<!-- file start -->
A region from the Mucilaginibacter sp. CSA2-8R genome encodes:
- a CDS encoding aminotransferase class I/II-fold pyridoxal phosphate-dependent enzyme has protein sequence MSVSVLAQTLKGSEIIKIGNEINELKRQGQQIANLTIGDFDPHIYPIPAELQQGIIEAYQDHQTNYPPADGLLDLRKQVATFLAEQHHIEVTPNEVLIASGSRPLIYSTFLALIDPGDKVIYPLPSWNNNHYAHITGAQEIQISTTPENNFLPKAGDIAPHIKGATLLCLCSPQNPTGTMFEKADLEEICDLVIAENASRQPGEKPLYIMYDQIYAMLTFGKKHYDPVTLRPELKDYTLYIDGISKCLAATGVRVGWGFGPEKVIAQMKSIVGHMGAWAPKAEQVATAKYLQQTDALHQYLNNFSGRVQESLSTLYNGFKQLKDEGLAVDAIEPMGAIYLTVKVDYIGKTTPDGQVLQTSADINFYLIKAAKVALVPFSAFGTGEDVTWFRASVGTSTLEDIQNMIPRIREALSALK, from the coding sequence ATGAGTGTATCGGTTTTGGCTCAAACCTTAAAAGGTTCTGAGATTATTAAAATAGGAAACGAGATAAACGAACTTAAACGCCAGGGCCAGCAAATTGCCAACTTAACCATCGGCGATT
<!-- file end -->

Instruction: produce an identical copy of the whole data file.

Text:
A region from the Mucilaginibacter sp. CSA2-8R genome encodes:
- a CDS encoding aminotransferase class I/II-fold pyridoxal phosphate-dependent enzyme has protein sequence MSVSVLAQTLKGSEIIKIGNEINELKRQGQQIANLTIGDFDPHIYPIPAELQQGIIEAYQDHQTNYPPADGLLDLRKQVATFLAEQHHIEVTPNEVLIASGSRPLIYSTFLALIDPGDKVIYPLPSWNNNHYAHITGAQEIQISTTPENNFLPKAGDIAPHIKGATLLCLCSPQNPTGTMFEKADLEEICDLVIAENASRQPGEKPLYIMYDQIYAMLTFGKKHYDPVTLRPELKDYTLYIDGISKCLAATGVRVGWGFGPEKVIAQMKSIVGHMGAWAPKAEQVATAKYLQQTDALHQYLNNFSGRVQESLSTLYNGFKQLKDEGLAVDAIEPMGAIYLTVKVDYIGKTTPDGQVLQTSADINFYLIKAAKVALVPFSAFGTGEDVTWFRASVGTSTLEDIQNMIPRIREALSALK, from the coding sequence ATGAGTGTATCGGTTTTGGCTCAAACCTTAAAAGGTTCTGAGATTATTAAAATAGGAAACGAGATAAACGAACTTAAACGCCAGGGCCAGCAAATTGCCAACTTAACCATCGGCGATT